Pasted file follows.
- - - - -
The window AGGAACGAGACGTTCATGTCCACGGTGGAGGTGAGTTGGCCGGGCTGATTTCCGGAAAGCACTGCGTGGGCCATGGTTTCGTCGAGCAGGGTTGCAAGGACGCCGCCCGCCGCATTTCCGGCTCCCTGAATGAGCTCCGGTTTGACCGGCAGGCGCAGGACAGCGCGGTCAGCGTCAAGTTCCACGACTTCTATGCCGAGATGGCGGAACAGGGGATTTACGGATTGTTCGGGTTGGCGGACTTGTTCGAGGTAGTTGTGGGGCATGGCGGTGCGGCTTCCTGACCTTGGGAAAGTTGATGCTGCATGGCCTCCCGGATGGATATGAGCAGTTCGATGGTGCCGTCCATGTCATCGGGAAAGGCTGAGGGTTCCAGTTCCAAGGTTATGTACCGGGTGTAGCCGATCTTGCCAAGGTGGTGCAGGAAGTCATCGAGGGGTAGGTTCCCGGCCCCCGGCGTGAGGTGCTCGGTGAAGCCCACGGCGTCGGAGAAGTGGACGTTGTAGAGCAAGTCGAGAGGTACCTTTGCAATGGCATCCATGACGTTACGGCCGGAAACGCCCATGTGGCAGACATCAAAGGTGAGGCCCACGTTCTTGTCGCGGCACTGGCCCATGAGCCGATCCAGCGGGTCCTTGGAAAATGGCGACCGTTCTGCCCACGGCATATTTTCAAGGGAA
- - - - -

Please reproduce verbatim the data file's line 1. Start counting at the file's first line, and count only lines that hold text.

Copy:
The window AGGAACGAGACGTTCATGTCCACGGTGGAGGTGAGTTGGCCGGGCTGATTTCCGGAAAGCACTGCGTGGGCCATGGTTTCGTCGAGCAGGGTTGCAAGGACGCCGCCCGCCGCATTTCCGGCTCCCTGAATGAGCTCCGGTTTGACCGGCAGGCGCAGGACAGCGCGGTCAGCGTCAAGTTCCACGACTTCTATGCCGAGATGGCGGAACAGGGGATTTACGGATTGTTCGGGTTGGCGGACTTGTTCGAGGTAGTTGTGGGGCATGGCGGTGCGGCTTCCTGACCTTGGGAAAGTTGATGCTGCATGGCCTCCCGGATGGATATGAGCAGTTCGATGGTGCCGTCCATGTCATCGGGAAAGGCTGAGGGTTCCAGTTCCAAGGTTATGTACCGGGTGTAGCCGATCTTGCCAAGGTGGTGCAGGAAGTCATCGAGGGGTAGGTTCCCGGCCCCCGGCGTGAGGTGCTCGGTGAAGCCCACGGCGTCGGAGAAGTGGACGTTGTAGAGCAAGTCGAGAGGTACCTTTGCAATGGCATCCATGACGTTACGGCCGGAAACGCCCATGTGGCAGACATCAAAGGTGAGGCCCACGTTCTTGTCGCGGCACTGGCCCATGAGCCGATCCAGCGGGTCCTTGGAAAATGGCGACCGTTCTGCCCACGGCATATTTTCAAGGGAA